Two men who admitted helping a pair of killers who evaded police and fled the country have been given increased sentences by judges at the Court of Appeal.
Kane Hull and Liam Porter went on the run for 10 days, including travelling to Ireland, before being arrested over the murder of Ryan Kirkpatrick who was stabbed to death during a night out in Carlisle in September 2021.
The pair – both later handed life sentences – were supported in their bid to escape justice by Ross Neville, 32, and Michael Celmins, 33, who helped provide transport, accommodation and a stolen car.
Neville, who admitted two charges of assisting an offender, was handed a 12-month community order at Carlisle Crown Court in December, while Celmins, who pleaded guilty to one like offence, received a 12 month prison term.
But on Tuesday, senior judges ruled that Neville should receive a 22 month total prison sentence and Celmins’ jail term should increase to 24 months after both their cases were referred to the Court of Appeal by the Attorney General’s Office (AGO) under the unduly lenient sentence scheme.
Lady Justice Thirlwall, sitting with Mr Justice Picken and Judge Robert Altham, rejected a bid to increase the 19-month sentence of Olivia Memmory, 23, who previously admitted one charge of assisting Hull and Porter by booking accommodation for the pair in the UK using false names.
At a hearing in London, Bill Emlyn Jones KC, for the AGO, argued each of sentences for Neville, Celmins and Memmory “fails to reflect the seriousness of the offending”.
A written reference from the AGO said Mr Kirkpatrick was victim of a “brutal and public murder” amid a history of hostility between the 24-year-old and Hull and Porter.
Mr Kirkpatrick was out with friends celebrating a family christening on the evening of September 18, 2021, when he was repeatedly knifed by Hull, who acted with the help and encouragement of Porter.
On the night of the murder, Neville, of Canonbie, Dumfries and Galloway, drove the two killers to Scotland where they stayed at his home, before he took Hull to pick up an Audi car at an industrial estate the next day.
On September 21, Celmins, formerly of Irthington, Carlisle, collected a stolen Skoda car from Manchester and drove to meet the two murder suspects where the vehicle was exchanged for the Audi. The Skoda was later used by Hull and Porter to travel to Ireland.
Memmory – who was in a relationship with Hull – booked accommodation for him and Porter in Cumbria, Scotland and Northern Ireland and travelled to Belfast to join them at a hotel.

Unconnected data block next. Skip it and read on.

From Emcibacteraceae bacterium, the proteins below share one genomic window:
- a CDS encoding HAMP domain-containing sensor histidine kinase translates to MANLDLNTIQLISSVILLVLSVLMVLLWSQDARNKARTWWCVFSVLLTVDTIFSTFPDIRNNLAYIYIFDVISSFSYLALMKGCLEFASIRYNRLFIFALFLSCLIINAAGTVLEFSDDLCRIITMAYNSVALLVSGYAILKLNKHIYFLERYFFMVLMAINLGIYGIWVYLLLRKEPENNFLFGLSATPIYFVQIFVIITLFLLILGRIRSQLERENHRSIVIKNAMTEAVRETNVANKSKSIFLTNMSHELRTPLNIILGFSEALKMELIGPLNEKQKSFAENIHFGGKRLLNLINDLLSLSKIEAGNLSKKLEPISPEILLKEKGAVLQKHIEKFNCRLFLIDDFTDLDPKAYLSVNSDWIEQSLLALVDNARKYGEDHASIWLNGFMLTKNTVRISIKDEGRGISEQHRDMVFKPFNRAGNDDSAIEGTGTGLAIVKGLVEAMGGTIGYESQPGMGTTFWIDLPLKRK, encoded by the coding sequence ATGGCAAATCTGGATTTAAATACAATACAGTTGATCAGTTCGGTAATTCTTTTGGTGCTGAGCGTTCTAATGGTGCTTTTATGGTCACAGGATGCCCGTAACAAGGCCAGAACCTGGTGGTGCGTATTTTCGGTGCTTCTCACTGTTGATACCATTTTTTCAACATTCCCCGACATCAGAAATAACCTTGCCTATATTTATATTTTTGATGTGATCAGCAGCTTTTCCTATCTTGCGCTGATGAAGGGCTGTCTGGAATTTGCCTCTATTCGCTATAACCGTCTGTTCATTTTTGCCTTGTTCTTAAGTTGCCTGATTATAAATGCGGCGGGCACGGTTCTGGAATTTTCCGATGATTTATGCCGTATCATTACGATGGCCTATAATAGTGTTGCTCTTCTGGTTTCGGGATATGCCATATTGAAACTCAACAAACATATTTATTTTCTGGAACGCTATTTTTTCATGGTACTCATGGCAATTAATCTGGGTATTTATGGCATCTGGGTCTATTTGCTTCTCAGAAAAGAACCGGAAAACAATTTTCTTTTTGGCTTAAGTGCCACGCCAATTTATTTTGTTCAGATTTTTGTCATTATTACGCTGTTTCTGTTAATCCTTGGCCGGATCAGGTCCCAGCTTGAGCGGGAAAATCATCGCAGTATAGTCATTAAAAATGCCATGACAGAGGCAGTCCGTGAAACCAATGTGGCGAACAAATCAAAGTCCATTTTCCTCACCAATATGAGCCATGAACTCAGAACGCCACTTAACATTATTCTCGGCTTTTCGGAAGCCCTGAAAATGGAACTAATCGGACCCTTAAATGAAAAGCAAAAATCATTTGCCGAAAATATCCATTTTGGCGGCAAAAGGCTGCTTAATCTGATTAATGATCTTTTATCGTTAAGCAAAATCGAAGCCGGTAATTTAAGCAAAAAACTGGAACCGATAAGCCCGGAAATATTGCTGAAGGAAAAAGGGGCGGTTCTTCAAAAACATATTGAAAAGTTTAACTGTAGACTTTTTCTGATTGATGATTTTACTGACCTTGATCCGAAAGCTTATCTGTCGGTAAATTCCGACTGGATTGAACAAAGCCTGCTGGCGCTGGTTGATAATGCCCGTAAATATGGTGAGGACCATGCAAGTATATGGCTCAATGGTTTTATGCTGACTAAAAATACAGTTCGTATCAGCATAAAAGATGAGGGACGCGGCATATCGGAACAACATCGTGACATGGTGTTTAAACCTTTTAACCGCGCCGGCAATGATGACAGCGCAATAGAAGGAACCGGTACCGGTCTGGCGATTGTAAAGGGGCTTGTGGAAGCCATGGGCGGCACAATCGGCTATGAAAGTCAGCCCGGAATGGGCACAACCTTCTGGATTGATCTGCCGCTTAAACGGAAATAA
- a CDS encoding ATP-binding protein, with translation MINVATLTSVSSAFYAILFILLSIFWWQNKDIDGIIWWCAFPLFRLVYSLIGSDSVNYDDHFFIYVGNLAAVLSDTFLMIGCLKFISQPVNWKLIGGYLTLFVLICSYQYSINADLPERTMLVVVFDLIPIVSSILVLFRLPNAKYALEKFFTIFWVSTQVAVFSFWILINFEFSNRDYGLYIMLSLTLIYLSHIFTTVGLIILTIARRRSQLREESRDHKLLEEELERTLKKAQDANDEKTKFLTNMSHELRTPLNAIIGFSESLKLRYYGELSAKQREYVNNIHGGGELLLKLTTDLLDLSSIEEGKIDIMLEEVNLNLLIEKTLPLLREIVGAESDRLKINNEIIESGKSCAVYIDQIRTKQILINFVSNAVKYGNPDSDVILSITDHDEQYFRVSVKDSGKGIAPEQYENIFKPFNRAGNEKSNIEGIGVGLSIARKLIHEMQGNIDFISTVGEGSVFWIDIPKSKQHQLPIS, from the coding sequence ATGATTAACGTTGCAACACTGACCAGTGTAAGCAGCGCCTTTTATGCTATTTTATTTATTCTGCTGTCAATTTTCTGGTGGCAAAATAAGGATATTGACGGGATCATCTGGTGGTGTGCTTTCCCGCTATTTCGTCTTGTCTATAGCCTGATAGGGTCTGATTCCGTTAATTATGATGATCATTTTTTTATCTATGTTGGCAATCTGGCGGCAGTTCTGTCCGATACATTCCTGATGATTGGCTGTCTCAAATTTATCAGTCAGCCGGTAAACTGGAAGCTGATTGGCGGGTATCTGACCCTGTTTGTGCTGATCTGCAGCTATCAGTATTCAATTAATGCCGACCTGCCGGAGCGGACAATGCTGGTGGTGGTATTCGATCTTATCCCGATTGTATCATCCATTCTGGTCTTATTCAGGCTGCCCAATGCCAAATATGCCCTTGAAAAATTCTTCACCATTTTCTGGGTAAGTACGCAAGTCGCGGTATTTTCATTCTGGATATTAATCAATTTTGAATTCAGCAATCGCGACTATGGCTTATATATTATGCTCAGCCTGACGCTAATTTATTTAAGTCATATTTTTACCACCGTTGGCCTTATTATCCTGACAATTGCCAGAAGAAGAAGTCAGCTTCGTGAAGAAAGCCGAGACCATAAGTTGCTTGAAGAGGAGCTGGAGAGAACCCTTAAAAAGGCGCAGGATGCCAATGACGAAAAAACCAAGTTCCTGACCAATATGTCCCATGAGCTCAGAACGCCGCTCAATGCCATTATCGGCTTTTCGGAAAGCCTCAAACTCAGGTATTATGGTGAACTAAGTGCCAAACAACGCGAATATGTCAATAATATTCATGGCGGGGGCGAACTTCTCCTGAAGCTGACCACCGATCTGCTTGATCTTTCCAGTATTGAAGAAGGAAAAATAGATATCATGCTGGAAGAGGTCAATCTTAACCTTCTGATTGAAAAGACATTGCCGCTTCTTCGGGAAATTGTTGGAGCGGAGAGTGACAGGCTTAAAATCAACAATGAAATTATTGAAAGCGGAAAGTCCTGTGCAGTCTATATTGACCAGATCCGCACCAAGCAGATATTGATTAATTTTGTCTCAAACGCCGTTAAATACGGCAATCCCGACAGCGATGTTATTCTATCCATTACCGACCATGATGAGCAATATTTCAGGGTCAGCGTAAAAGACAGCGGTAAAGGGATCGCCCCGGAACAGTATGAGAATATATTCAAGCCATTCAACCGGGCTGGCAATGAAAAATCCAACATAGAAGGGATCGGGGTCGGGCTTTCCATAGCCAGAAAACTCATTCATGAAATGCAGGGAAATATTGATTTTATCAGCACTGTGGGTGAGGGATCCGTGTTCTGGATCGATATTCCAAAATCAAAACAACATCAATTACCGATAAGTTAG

Hull and Porter were eventually arrested on September 28 at a “rural retreat” in Ireland’s County Mayo – booked by Memmory – where they were found with a shopping list featuring items “intended to be used to disguise themselves, including wigs, glasses, and hair dye”, the AGO said.
The pair resisted extradition and were not returned to England until March 23 last year.
The AGO said their belated arrest delayed the release of Mr Kirkpatrick’s body by the coroner, meaning his funeral was not held until almost four weeks after his death.
This delay “significantly added to the distress” of the victim’s family, Mr Emlyn Jones told the court.
Hull and Porter, then aged 29 and 33, were convicted of murder after a trial and sentenced in October to life imprisonment with minimum terms of 28 and 26 years respectively.
The AGO said they had received “substantial assistance” from Neville, Celmins and Memmory in their “determined attempt to avoid detection and arrest”.
Jason Pitter KC, for Neville, argued on Tuesday that the judge who sentenced him had taken “exceptional care with the facts of the case” when coming to his conclusions.
He said Neville, who had 18 previous convictions for 42 offences including theft and fraud, was not initially aware that a murder had been committed and the help he gave Hull and Porter lasted “less than 24 hours”.
Rosalind Scott Bell, representing Celmins, said his role was “limited to just one day” and that while “at first blush” his sentence appeared lenient it was not unduly so.
“He is utterly remorseful about his actions on that day,” she said, adding that Celmins, who had 17 previous convictions for 39 offences, had made “very good” progress at HMP Northumberland from where he joined the hearing via video-link.
Rosalind Emsley-Smith, for Memmory, formerly of Cummersdale, Cumbria, referenced her “history of trauma” and said her sentence was not unduly lenient.
Lady Justice Thirlwall said judges could not “identify any flaw” in the handling of the sentence of Memmory, who joined the hearing via video-link from HMP Low Newton.
She said that the seriousness of the offences committed by Neville meant that “an immediate sentence of imprisonment is necessary”, ordering him to report to a police station by 6pm on Tuesday.
The judge also said Celmins sentenced should be increased.
Solicitor General Michael Tomlinson said after Tuesday’s ruling: “Today I wish to express my sympathies to the family of Ryan Kirkpatrick.
“Ross Neville and Michael Celmins shamefully assisted two brutal murderers flee the UK in a cowardly attempt to evade justice.
“It was clear to me that the original sentences given to the pair were not appropriate, so I welcome the decision of the court to hand down sentences which better reflect the crimes that have taken place.”